The increased risks of work-related stress
It will be of no surprise to anyone that in the last year work-related stress was found to be on the rise and significantly so. The HSE’s most recent figures for 2019/20, which incorporate the first part of the pandemic, evidence that 828,000 workers suffered from work-related stress, depression and anxiety within that period, which led to a staggering 17.9 million working days lost, a figure up over 5 million from 2018/19. Put into percentage terms, stress accounted for 51% (up from 44% in 2018/19) of all work-related ill health cases and 55% of all working days lost due to work-related ill health.
What is perhaps surprising is the HSE found little evidence that the overall increase was driven by COVID-19 in the first quarter of 2020. It seems likely however that a different conclusion will be reached when the figures for 2020/21 are analysed. Nevertheless, the fact that the substantial 2019/20 increase appears not to be COVID-19 related is worrying, as it suggests that work-related stress is on the rise independent of the unique and challenging times we all find ourselves in.
The necessity for addressing work-related stress is both legal and commercial: a report published by Deloitte in January 2020 gave an estimate of £42-45bn per annum in lost revenue in the UK due to mental health issues, of which £27-29bn was thought to be due to presenteeism, i.e. employees attending work but being unproductive due to mental-health issues. It is notable that not only is stress the cause of the majority of days lost but, on average, the employee suffering from a stress-related illness takes longer off work.
In terms of regulation, the HSE have historically not prosecuted in respect of work-related stress but in October 2019 it announced the criteria where it would consider investigating concerns and, it must follow, prosecute if charging criteria are met. The factors the HSE intend to take into account are as follows:
- There is evidence that a number of staff are currently experiencing work-related stress or stress-related ill health, (i.e. that it is not an individual case), but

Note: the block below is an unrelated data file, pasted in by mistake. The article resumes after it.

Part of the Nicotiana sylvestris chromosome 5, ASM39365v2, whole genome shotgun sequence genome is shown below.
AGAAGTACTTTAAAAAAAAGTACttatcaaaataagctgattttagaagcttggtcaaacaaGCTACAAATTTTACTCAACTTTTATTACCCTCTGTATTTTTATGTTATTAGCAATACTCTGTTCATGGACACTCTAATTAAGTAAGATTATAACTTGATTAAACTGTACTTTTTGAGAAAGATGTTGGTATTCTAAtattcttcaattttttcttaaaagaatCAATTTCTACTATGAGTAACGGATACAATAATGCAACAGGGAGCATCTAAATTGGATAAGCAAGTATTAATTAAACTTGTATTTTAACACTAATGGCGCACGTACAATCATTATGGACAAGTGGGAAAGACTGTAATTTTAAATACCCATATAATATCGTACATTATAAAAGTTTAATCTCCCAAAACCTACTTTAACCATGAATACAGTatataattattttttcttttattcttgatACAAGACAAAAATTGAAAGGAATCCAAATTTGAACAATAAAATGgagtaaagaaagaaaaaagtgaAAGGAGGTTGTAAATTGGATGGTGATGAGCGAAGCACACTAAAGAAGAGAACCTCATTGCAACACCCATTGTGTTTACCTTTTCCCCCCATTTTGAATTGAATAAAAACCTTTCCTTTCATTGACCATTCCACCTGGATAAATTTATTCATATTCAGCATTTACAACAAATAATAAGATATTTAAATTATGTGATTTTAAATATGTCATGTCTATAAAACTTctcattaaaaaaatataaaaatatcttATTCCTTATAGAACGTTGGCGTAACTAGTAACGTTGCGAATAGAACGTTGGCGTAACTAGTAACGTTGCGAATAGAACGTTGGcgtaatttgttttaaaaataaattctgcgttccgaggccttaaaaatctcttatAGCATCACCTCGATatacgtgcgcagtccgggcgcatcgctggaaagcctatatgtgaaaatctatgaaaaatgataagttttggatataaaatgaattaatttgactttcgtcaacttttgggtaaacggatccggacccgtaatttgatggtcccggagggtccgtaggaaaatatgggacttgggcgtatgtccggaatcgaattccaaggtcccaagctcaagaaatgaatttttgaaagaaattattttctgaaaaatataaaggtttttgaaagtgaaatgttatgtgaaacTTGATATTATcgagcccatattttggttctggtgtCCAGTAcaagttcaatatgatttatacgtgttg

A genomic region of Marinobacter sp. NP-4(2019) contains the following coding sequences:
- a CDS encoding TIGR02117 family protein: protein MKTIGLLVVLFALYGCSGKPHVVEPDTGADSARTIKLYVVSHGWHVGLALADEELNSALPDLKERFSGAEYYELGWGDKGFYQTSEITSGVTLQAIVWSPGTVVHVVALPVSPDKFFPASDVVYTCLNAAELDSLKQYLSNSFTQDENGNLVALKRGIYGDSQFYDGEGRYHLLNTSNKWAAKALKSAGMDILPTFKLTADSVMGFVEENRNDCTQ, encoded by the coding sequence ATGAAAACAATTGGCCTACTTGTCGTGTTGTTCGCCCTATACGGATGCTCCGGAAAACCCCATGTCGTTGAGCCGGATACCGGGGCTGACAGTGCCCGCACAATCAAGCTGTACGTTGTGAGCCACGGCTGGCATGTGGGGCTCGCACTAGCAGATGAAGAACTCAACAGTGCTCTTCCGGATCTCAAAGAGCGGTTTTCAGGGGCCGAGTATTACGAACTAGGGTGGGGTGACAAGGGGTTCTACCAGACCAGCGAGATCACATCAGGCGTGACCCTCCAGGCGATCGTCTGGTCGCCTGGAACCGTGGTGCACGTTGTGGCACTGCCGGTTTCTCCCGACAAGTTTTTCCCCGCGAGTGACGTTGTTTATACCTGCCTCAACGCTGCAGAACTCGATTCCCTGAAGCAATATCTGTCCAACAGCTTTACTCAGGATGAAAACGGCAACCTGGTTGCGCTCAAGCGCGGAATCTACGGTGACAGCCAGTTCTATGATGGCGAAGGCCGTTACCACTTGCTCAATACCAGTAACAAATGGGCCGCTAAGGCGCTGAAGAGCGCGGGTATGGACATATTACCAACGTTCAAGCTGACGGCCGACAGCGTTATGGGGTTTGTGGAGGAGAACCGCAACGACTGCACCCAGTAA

- HSE is not the appropriate body to investigate concerns solely related to individual cases of bullying or harassment, but may consider this if there is evidence of a wider organisational failing, and
- HSE would expect concerns about work-related stress to have been raised already with the employer, and for the employer to have been given sufficient time to respond accordingly.
That there have not been prosecutions as yet may, in part, be due to the pandemic, but it can nonetheless be reasonably concluded they are coming. The HSE has published guidance on stress in the workplace including what are identified as the six main areas that can lead to work-related stress if they are not managed properly: demands, control, support, relationships, role and change . The very fact of providing such guidance and the emphasis placed upon the need for employers to address the risk can reasonably be foreseen as a precursor to enforcement.
In the absence of criminal cases, assistance can be found in civil claims as to the principles which may be applied and the common failings which could lead to prosecutions. In this regard it is important to note, notwithstanding the reference to stress at work, stress in itself is not actionable and is unlikely to the subject matter of any prosecution: if that were the case the majority of employees in this country would have causes of action. What must be present is a stress-related illness/injury or the real risk of the same; this means a psychiatric injury which is caused or exacerbated by work-related matters.